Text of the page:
But preserves do more for hunting than just supply game; they also hone a hunter's skills. It's one thing to shoot a stationary target or even a clay pigeon launched from a trap; quite another thing altogether to target a speeding critter.

When you shoot at live targets anything can happen, and something always does.

For instance, last Monday I invited fellow blogger and Oswego County Public Information Officer Jessica Trump to a bird hunt. She had never hunted pheasant and accepted the challenge.

We arrived at the Deer Creek Motel and Shooting Preserve at about the same time. Owner Stan Ouellette welcomed us and had us sign releases. In the meantime, he took off in his ATV and stocked a bunch of birds.

When he returned, he fetched Belle, his wire-haired Pointing Griffon, and she lit off onto the trail ahead of us like a brown, low flying cyclone. We no sooner climbed over the first hill and she was already pointing. Stan ordered her to hold as we ran up, then gave the order to flush. The pheasant decided to race the dog through the high grass and we tried following them with our ears. Suddenly it shot up in a whirl of bright colors and feathers. Jess fired first, hitting the bird. Belle found it and brought it to us.

In about an hour and a half, Jess and Stan nailed five pheasants. Each surprised us with its defensive flight, only allowing us a couple of seconds to figure out what direction, height and speed it would take before flying out of range.

Before setting out for a hunt, regardless of the game, it's a good policy to refresh your skills, especially your patience and aim. A trip to your friendly pheasant preserve provides the ultimate target practice.

You'll indulge in some really wild fun, help some farm-bred birds escape into the wild, and bring home a tasty meal, too.

Jess preparing to shoot the bird

Discussing theory

A rooster rising

Rooster in flight

Belle on point

Belle, hard at work

Jessica, her first pheasant, and Belle

Thursday, October 16, 2008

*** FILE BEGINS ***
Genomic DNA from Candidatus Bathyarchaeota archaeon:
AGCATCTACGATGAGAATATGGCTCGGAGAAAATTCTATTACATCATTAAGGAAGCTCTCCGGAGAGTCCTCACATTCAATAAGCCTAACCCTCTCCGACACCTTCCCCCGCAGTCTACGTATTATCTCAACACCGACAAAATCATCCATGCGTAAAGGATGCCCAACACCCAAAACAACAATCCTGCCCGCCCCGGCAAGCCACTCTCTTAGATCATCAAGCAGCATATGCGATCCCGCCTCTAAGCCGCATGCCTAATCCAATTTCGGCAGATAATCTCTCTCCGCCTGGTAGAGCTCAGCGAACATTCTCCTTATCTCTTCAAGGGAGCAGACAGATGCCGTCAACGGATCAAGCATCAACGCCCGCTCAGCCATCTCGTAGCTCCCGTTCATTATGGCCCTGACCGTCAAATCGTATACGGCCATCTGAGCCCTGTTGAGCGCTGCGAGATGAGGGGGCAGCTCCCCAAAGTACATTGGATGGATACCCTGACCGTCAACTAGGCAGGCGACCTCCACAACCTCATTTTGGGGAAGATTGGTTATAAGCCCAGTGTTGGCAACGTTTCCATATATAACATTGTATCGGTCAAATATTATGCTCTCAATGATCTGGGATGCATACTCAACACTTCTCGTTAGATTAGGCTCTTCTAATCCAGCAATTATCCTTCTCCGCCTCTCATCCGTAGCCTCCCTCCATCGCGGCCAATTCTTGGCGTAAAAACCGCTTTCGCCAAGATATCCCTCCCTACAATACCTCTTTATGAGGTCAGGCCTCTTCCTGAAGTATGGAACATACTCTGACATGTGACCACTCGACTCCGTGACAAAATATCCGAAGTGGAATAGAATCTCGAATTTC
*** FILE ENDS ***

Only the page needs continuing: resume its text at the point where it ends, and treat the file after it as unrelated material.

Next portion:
Turkey season: Part I, Northern Tier

Stan Oulette of Deer Creek shows off his turkey

With the salmonids running, walleyes, bass and northerns on the bite, deer season just around the corner, and turkey season in the northern part of the county open, I don’t have much time to go tramping around in the wilderness trying to get a gobbler. So when motel operator and professional guide Stanley Oulette invited me to hunt with him on Deer Creek Motel property, across NY 3 from Deer Creek Wildlife Management Area, I couldn't pass up the offer.

Stanley started a turkey dialogue right when we sat down in the woods. He scraped the slate call a couple times; followed up with a few calls from the diaphragm in his mouth, and answered both with a box call.

About 15 minutes later, a doe came out of the woods and walked past us less than 50 yards away. Ten minutes later, two bucks, four and six points respectively, came out of the same spot. They sniffed cautiously around our decoys, less than 50 feet away from us, before deciding the doe was more exciting and heading off in her direction.

Just as I was putting my camera away, Stanley whispered "Here comes a turkey, moving fast."

By the time I shouldered the gun she was directly in front of me, right in my sights. I fired.

A young hen, she weighed about 10 lbs. She wasn't the best turkey in flock, but she was a good turkey. What she lacked in size, she compensated for with a beard. Only about three percent of hens sport whiskers so I felt like I got a bonus.

After all that racket, we decided to hit another spot. On the way, Stanley asked if I'd like to see his pet Ruffed Grouse. I thought he was kidding. An outfitter having a pet grouse, one of the tastiest birds on the planet. Unbelievable???!!!

Entering a thick, young forest, Stanley called "Come' ere Pete. Where are ya Pete."

Nothing happened. So we left.

We hunted turkey a few hundred yards deeper in the woods. Stan did some calling. No replies.